When Aayan Khan played for the UAE in the T20 World Cup match against the Netherlands in Australia, thousands of miles away in Dubai, Shahista Khan, his mother, could not hold back the tears.
The 16-year–old Aayan, a talented UAE bowling all-rounder, had just become the youngest cricketer in history to play in the T20 World Cup, breaking the previous record of Pakistan fast bowler Mohammad Amir.
Shahista’s heart was swelling with pride not because her son has just broken the record of a world-famous cricketer. Instead, it was the sense of fulfilment in seeing her son reach the highest level that brought tears to her eyes.
Aayan was only three when Amir set the then record as the youngest T20 World Cup player in 2009 at the age of 17.
About a year after Amir’s feat in the West Indies, Shahista and her husband, Afzal Khan, saw something unusual in their son.
Unlike any four-year-old kids, Aayan wasn’t drawn to any toys.
“When Aayan was four, we could see that he was more into bat and ball than toys,” recalled Shahista while talking to the Khaleej Times.
“Myself and my husband decided to send him to an academy so that he can develop his favourite game. But we came to know that he could be enrolled only at the age of five.”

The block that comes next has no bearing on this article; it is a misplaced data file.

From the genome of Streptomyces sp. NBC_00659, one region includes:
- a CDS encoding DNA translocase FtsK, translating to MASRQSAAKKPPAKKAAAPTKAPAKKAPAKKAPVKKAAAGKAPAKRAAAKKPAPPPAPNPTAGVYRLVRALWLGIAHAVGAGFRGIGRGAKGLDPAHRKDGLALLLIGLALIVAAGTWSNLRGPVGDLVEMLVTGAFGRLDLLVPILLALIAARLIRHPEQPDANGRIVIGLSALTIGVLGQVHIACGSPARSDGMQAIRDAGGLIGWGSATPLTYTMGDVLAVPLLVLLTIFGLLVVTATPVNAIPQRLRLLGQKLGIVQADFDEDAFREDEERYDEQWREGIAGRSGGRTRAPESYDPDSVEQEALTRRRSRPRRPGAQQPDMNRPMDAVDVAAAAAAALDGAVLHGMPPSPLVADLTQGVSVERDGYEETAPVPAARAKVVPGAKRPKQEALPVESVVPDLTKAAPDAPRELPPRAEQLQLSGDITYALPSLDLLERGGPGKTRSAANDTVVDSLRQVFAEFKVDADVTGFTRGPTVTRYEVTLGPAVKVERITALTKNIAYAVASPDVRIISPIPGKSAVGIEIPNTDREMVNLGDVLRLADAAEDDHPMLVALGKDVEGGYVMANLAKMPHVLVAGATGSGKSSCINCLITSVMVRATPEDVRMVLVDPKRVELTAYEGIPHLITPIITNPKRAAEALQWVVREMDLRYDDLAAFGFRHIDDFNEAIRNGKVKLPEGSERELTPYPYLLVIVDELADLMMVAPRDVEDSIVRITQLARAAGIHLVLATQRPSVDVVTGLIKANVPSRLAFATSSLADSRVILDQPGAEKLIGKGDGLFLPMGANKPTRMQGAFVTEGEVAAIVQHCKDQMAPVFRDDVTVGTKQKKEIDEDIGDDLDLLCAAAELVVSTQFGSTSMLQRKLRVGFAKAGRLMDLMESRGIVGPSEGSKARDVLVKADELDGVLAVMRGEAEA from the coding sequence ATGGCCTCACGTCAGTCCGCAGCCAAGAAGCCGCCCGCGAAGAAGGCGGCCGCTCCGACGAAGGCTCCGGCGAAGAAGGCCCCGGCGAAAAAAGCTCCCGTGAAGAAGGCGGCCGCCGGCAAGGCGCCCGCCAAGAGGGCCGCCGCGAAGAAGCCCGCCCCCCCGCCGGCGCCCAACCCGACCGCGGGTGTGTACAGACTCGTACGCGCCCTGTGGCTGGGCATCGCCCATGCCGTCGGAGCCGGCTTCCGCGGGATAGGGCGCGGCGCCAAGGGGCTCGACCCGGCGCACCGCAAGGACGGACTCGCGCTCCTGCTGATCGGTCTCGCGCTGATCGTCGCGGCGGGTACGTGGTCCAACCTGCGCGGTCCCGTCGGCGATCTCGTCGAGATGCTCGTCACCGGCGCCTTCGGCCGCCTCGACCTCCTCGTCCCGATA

It was in that moment when Aayan’s father, Afzal, who played state-level cricket in Goa, India, decided to take matters into his own hands.
“Since we didn’t have any options, my husband started to train him after his office hours. So he started playing at the age of four and when he turned five, we enrolled him in an academy,” Shahista said.
Afzal then revealed the most unique feature about his son.
“I used to train him for two hours after he came back from the academy every day. He would face 150-200 balls and bowl more than 50 deliveries. He was very small, but he never got tired,” Afzal remembered.
Aayan, who made his UAE debut last month during a home T20 series against Test-playing team Bangladesh, fought like a gladiator on the field against the Netherlands on Sunday.
The left-arm-spinner played his part in the UAE’s spirited fightback against the Netherlands with impressive figures of 3-0-15-1.
The Dutch, though, held their nerves to script a thrilling victory in a low-scoring game with three wickets and one ball to spare.
But for the Khan family, it was a moment to rejoice.
“We are really delighted to have witnessed this moment where I could see my son playing at such a young age on such a big platform,” Shahista said.
“It was a moment of pride, and our heart was full of joy and tears rolled down my face.
“And when he took a wicket in his third over, it was the moment for us to rejoice.”
Aayan’s parents then doffed their hats to the UAE head coach Robin Singh for backing their son’s talent.
“I and my husband would really like to thank the UAE head coach Robin Singh Sir for motivating Aayan,” said Shahista.
“It’s Robin Sir who has always backed him and helped him build his confidence and reach this level.”
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